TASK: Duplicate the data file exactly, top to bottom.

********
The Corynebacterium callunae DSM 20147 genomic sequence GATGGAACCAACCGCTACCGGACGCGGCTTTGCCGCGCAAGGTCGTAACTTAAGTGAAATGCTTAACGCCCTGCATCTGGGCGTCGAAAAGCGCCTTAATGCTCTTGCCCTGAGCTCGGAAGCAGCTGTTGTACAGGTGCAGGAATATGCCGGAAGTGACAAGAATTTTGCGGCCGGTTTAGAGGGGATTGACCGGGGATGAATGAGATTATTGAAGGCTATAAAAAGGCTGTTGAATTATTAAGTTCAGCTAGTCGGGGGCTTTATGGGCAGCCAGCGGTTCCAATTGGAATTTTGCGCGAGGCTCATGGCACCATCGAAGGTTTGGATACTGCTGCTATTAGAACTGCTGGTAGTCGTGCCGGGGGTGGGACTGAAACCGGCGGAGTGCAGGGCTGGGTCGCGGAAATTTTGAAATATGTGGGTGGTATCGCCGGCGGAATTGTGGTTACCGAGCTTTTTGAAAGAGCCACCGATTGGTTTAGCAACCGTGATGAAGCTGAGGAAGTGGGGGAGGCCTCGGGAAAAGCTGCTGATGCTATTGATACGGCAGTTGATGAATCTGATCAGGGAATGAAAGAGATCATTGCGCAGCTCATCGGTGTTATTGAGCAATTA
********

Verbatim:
The Corynebacterium callunae DSM 20147 genomic sequence GATGGAACCAACCGCTACCGGACGCGGCTTTGCCGCGCAAGGTCGTAACTTAAGTGAAATGCTTAACGCCCTGCATCTGGGCGTCGAAAAGCGCCTTAATGCTCTTGCCCTGAGCTCGGAAGCAGCTGTTGTACAGGTGCAGGAATATGCCGGAAGTGACAAGAATTTTGCGGCCGGTTTAGAGGGGATTGACCGGGGATGAATGAGATTATTGAAGGCTATAAAAAGGCTGTTGAATTATTAAGTTCAGCTAGTCGGGGGCTTTATGGGCAGCCAGCGGTTCCAATTGGAATTTTGCGCGAGGCTCATGGCACCATCGAAGGTTTGGATACTGCTGCTATTAGAACTGCTGGTAGTCGTGCCGGGGGTGGGACTGAAACCGGCGGAGTGCAGGGCTGGGTCGCGGAAATTTTGAAATATGTGGGTGGTATCGCCGGCGGAATTGTGGTTACCGAGCTTTTTGAAAGAGCCACCGATTGGTTTAGCAACCGTGATGAAGCTGAGGAAGTGGGGGAGGCCTCGGGAAAAGCTGCTGATGCTATTGATACGGCAGTTGATGAATCTGATCAGGGAATGAAAGAGATCATTGCGCAGCTCATCGGTGTTATTGAGCAATTA